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The Heathrow Breach Is Something That Could Happen To Any Of Us – How You Can Address It

by Max Emelianov,  HostForWeb


You’ve doubtless heard the news by now. An unemployed man. A USB drive. Critical security data. This sort of thing could easily happen to you, too.

Plenty of folks probably scoffed derisively when they heard the news. An unemployed man on his way to the library found a thumb drive by the side of the road. Curious as to what it might contain, he brought it with him and plugged it into one of the library computers.

To say he was shocked would be putting it lightly The stick contained folders upon folders of sensitive, confidential details – everything from CCTV camera locations to maintenance tunnels to security routes for persons of importance like The Queen. For some reason, the man decided that rather than bring the stick to the police, he’d hand it to The Sunday Mirror.

At least he didn’t try to sell the information, I guess?

Now, there are certainly some holes in this story.  For one, how did the USB stick wind up there? How did the stick avoid damage from the elements while it was there? And what are the chances that this was all some elaborate hoax – possibly a ploy by a whistleblower or an intentional leak?

I doubt we’ll ever really know the answer to any of those questions. And honestly? We don’t need to. They don’t really matter.

What does matter is what we can learn from this whole mess. Because the simple truth is that even if your organization doesn’t work with state secrets, your employees routinely mishandle sensitive information. To believe otherwise is downright naive.

With all the nasty stuff we’ve been seeing in the news lately – advanced black hat hacking squads, devastating global ransomware, attacks against critical infrastructure, and botnets that dwarf anything ever seen in the history of the computer age – it’s easy to forget that the biggest threat to your business’s data is within your own walls. These are the breaches that don’t always make headlines.

Yet they’re also the most frequent cause of compromised data.

Steve from accounting accidentally forwarding payroll information to his Aunt. Lisa from HR handling personnel files via an unsecured file sharing service. Bob from IT deciding to leak his company’s product roadmap to get revenge on his boss.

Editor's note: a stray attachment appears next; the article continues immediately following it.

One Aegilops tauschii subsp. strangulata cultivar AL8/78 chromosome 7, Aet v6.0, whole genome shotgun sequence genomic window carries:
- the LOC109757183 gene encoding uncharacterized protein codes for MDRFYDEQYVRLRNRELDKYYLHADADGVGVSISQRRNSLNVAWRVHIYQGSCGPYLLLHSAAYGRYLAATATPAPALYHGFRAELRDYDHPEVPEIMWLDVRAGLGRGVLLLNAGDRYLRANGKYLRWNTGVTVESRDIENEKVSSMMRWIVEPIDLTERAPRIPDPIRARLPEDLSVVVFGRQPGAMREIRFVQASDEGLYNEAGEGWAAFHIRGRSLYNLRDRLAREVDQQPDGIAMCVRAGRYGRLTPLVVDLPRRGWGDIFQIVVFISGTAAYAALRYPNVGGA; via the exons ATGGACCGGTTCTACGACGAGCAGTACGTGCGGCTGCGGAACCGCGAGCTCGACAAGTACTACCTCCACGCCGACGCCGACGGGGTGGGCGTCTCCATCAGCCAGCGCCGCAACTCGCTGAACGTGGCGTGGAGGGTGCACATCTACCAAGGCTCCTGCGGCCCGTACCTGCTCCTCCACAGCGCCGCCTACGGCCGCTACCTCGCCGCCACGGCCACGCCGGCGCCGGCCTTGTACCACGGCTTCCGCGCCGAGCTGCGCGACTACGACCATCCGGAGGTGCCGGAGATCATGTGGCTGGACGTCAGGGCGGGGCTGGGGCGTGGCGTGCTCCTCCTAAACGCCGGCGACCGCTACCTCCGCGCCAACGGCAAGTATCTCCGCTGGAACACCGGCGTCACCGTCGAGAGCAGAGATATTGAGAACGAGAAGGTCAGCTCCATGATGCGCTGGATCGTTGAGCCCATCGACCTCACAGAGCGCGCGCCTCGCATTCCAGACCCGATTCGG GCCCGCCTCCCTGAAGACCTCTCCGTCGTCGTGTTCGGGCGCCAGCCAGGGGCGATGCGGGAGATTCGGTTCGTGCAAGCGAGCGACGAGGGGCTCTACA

We’ve all known a Steve or two. And a Lisa. And a few Bobs.

“In the 2016 Cyber Security Intelligence Index, IBM found that 60% of all attacks were carried out by insiders,” writes HBR’s Marc Van Zadelhoff. “While industries and sectors differ substantially in the value and volume of their assets and in the technology infrastructures they have to manage and defend, what all businesses have in common is people — all of whom have the potential to be an insider threat.”

So what exactly can you do to address these insider threats? How can you protect yourself against your own employees? In a few ways, actually:

  • Understand that people make mistakes. Have systems in place to prevent those mistakes. A file sharing utility that only allows authorized users to access the documents it stores. An Email DLP solution that covertly wraps attachments in DRM. Stuff like that can go a long way towards protecting your data.
  • Make sure your employees are treated well. While there will always be a few bad eggs, you’re much less likely to deal with a malicious insider if your staff are well-treated and happy to be working for you.
  • Ensure good password policies and best practices. Here’s the toughest step – you need to take measures to make your employees care about cybersecurity. Teach them why data protection is important. Show them how they can apply good security hygiene to their own lives. Make safety a habit for them.

It’s easy to thumb our noses at what happened to Heathrow. It’s much more difficult to admit that, were the circumstances different, this could have happened to our own business just as easily. But the reality is that it could – and denying that means it probably will.


Max Emelianov started HostForWeb in 2001. In his role as HostForWeb’s CEO, he focuses on teamwork and providing the best support for his customers while delivering cutting-edge web hosting services. 

January 23, 2018

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